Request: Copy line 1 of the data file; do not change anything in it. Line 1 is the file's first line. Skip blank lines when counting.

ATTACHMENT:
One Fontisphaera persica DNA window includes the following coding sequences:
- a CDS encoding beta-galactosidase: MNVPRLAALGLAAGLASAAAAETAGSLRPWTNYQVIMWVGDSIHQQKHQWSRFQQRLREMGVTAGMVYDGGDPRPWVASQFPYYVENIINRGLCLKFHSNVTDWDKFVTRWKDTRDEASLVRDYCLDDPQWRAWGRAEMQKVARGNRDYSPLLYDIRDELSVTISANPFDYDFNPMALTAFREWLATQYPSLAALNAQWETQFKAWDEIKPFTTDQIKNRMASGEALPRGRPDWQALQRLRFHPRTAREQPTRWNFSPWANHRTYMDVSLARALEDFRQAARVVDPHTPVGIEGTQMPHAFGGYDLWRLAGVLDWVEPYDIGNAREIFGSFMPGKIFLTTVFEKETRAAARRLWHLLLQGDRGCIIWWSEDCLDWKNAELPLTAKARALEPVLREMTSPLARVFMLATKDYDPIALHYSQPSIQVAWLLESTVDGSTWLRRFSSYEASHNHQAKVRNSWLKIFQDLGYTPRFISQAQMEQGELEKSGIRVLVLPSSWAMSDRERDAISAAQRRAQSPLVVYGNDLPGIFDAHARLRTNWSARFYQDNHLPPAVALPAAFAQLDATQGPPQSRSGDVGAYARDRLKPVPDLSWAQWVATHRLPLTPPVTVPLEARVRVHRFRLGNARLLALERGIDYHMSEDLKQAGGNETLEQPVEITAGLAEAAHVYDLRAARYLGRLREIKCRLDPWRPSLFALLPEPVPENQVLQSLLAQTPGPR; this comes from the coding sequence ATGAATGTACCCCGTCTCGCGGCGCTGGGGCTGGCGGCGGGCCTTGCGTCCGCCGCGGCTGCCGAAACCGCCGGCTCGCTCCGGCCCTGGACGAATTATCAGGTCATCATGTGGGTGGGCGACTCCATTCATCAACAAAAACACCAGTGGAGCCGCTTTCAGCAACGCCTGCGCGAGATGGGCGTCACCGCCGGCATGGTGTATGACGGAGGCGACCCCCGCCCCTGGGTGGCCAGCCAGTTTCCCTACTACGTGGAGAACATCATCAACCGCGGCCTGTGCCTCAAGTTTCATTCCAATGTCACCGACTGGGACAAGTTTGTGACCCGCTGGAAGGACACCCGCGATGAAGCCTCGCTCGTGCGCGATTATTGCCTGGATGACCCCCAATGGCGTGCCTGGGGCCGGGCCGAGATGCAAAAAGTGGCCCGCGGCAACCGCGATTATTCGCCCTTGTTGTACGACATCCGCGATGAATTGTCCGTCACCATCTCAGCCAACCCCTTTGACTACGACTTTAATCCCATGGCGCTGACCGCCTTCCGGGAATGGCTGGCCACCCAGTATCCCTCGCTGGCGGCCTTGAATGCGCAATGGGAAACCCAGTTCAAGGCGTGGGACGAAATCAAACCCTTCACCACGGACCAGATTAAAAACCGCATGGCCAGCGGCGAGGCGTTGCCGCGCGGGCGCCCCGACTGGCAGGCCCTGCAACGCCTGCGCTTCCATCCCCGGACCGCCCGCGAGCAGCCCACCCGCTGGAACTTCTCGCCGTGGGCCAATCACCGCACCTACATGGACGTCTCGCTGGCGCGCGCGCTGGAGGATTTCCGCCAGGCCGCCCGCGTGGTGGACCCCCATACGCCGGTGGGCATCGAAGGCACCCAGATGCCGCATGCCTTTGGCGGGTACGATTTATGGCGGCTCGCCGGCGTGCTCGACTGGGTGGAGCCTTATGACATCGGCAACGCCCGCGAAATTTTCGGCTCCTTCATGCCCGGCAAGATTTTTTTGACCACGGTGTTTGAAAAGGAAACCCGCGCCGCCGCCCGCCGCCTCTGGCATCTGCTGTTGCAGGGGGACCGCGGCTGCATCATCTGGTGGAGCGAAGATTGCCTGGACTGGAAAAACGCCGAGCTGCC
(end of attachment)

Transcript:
One Fontisphaera persica DNA window includes the following coding sequences: